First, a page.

The introduction of bias can affect correlations and if the detection rate depends on the angle, then for appropriate dependencies one can obtain the quantum correlations. This is the so-called

**detection loophole**, However, if such a dependency exists, it can be tested in additional experiments and the introduction of angle dependency only for Bell test experiments is indefensible.**Loophole free Bell experiments while important to push the boundary of experimental technology have no scientific importance and they count only towards experimentalist's bragging rights.**

Another way to obtain correlations above 2 is by appealing to contextuality: for example the value of \(a\) when measured by lab L when lab R measures \(b\) may not be the same when lab R measures \(d\). While quantum mechanics is contextual, in this case such an argument means that the the choice lab R makes influences the result of measurement at lab L which is spatially separated!!!

Last, if the values of \(a, b, c, d\) do not exist prior to measurement, this decouples again the value of \(a\) when lab R measures \(b\) from the value of \(a\) when lab R measures \(d\).

Assuming free will is true, we have only two choices at out disposal to be able to obtain correlations above 2:

- measurement in a spatially separated lab affects the outcome on the remote lab
- the outcome of measurement does not exist before measurement.

The first choice is taken by dBB theory because the quantum potential changes instantaneously and the second option is advocated by the Copenhagen camp. (I am excluding the MWI proposal because in it there is no valid derivation of Born rule. I am also excluding collapse models because they are a departure from quantum mechanics and experiments will soon be able to reject them).

Now here is the catch:

**the two labs need not be spatially separated and one experiment in lab L can unambiguously happen before the experiment in lab R. When the R lab measurement takes place it cannot affect the outcome in the L lab because that is in the past and already happened!**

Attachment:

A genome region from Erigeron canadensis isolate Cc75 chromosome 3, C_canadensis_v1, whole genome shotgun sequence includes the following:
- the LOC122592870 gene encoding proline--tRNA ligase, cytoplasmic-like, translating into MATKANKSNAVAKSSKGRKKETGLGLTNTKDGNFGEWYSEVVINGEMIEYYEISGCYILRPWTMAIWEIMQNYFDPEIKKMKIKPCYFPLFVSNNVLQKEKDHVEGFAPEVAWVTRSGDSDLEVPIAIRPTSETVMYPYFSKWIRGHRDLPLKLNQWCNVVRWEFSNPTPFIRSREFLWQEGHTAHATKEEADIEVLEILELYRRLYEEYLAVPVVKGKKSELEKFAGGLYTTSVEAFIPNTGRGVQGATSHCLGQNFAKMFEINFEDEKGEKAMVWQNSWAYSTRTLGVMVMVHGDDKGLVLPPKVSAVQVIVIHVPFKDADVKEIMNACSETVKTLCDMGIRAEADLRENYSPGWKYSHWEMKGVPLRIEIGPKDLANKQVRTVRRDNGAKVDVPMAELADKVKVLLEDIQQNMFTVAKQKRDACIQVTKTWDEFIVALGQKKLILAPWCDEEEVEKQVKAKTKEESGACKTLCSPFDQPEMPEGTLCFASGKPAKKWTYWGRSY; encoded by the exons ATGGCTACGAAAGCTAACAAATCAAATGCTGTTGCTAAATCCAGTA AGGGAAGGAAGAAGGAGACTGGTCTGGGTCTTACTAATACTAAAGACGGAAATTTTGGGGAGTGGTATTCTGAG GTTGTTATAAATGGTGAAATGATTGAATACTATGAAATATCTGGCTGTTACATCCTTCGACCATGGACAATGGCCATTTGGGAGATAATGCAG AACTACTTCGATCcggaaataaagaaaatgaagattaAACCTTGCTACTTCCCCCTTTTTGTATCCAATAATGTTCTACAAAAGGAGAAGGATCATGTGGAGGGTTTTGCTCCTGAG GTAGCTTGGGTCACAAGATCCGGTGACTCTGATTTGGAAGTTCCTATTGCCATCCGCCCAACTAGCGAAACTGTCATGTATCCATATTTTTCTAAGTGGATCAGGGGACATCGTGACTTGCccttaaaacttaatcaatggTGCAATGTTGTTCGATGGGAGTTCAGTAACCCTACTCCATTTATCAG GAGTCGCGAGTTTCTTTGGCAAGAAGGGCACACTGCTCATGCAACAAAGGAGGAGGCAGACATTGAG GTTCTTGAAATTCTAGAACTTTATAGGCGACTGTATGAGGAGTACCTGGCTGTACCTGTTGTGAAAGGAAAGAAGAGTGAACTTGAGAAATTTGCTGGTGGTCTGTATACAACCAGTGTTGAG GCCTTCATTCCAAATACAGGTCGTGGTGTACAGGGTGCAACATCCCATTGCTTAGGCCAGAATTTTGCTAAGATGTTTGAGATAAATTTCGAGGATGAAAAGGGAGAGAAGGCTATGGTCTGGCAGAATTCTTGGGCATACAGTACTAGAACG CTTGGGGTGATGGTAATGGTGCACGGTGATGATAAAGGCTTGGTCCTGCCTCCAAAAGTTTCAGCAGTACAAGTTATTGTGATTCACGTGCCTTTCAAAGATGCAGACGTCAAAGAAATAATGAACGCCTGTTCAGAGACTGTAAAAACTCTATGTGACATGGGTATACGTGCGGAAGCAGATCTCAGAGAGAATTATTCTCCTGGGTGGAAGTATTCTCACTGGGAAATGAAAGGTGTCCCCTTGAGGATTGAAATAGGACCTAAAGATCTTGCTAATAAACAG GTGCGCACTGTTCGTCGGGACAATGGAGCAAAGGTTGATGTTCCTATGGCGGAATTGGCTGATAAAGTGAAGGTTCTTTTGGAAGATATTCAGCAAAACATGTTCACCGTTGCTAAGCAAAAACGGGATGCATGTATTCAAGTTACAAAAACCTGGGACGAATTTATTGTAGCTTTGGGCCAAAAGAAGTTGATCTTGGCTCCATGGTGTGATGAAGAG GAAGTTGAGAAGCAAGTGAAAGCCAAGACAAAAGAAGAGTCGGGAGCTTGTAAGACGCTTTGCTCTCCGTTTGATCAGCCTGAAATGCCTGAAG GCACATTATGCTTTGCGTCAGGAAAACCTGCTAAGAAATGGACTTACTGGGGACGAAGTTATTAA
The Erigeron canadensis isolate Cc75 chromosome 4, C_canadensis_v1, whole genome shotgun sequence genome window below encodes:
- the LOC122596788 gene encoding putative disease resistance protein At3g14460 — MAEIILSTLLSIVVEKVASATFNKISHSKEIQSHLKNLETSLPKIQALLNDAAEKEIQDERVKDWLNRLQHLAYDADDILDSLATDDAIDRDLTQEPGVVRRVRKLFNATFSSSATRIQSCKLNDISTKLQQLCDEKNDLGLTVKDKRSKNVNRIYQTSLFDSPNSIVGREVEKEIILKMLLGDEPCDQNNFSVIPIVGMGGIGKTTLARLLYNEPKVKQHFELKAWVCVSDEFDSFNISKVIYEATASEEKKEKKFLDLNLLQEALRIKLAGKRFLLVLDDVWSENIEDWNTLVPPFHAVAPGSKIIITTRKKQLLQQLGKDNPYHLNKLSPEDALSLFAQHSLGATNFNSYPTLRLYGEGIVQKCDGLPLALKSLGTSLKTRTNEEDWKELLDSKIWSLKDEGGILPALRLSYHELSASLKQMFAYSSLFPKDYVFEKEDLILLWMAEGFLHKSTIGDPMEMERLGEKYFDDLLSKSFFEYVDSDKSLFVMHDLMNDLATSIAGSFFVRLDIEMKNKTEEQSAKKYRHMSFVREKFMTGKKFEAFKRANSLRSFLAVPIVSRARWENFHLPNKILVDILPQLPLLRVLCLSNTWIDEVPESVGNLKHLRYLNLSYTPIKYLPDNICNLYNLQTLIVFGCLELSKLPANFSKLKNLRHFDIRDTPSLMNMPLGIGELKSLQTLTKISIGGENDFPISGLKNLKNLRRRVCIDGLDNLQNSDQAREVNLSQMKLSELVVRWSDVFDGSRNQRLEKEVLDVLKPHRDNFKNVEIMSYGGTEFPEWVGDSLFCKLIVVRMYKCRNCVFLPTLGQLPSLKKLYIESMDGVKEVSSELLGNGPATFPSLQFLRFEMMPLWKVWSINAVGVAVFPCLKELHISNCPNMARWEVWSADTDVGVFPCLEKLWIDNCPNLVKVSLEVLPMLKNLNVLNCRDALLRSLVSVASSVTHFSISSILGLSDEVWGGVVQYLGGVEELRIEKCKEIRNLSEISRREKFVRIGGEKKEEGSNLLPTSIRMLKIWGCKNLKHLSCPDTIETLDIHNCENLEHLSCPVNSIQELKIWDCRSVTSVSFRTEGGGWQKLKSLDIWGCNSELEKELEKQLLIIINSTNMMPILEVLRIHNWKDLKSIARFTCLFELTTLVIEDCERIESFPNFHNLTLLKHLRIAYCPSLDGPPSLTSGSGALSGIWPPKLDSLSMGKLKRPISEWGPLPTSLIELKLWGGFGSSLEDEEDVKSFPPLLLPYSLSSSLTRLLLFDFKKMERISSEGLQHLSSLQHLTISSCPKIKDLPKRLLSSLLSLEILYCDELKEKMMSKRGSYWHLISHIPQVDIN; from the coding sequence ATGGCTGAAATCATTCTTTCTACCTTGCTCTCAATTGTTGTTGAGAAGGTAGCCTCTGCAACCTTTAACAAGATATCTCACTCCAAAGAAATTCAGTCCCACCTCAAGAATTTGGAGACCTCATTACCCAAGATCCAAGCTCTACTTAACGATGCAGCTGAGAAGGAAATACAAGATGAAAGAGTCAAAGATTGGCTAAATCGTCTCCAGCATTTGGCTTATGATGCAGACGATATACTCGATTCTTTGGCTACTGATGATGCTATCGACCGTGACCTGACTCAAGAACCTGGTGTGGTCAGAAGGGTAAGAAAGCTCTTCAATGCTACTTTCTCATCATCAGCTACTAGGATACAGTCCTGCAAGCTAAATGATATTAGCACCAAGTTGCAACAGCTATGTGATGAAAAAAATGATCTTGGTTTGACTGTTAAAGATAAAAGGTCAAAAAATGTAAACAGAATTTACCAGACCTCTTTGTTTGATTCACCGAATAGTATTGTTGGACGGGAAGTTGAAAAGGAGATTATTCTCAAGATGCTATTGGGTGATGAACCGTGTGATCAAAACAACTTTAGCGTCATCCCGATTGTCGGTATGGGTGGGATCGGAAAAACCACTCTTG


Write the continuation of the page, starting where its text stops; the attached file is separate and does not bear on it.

**But can the first measurement affect the second one?**In dBB this is possible as long as the first particle and its quantum potential is still around to "guide" the second particle. However, if after the first measurement the first particle is annihilated by its antiparticle then its quantum potential vanishes. The behavior of quantum potential after annihilation is a reason why a relativistic second quantization dBB theory is not possible: either the quantum potential sticks around and messes up subsequent measurements, or vanishes and then the correlations cannot occur in the case above. (dBB supporters pin their hopes on a "future to be discovered" relativistic dBB quantum field theory which never materialized and cannot exists for several reasons.)

**So from the two choices above only one remains valid:**

*the outcome of measurement does not exist before measurement*

Realism is rejected by Bell's theorem. However in literature Bell's result is presented instead as a rejection of locality. But

**this is an abuse of language: locality=state factorization**. Nature and quantum mechanics are incompatible with a state factorization. State factorization is just factorization, not locality. Rejection of realism is the only viable option left.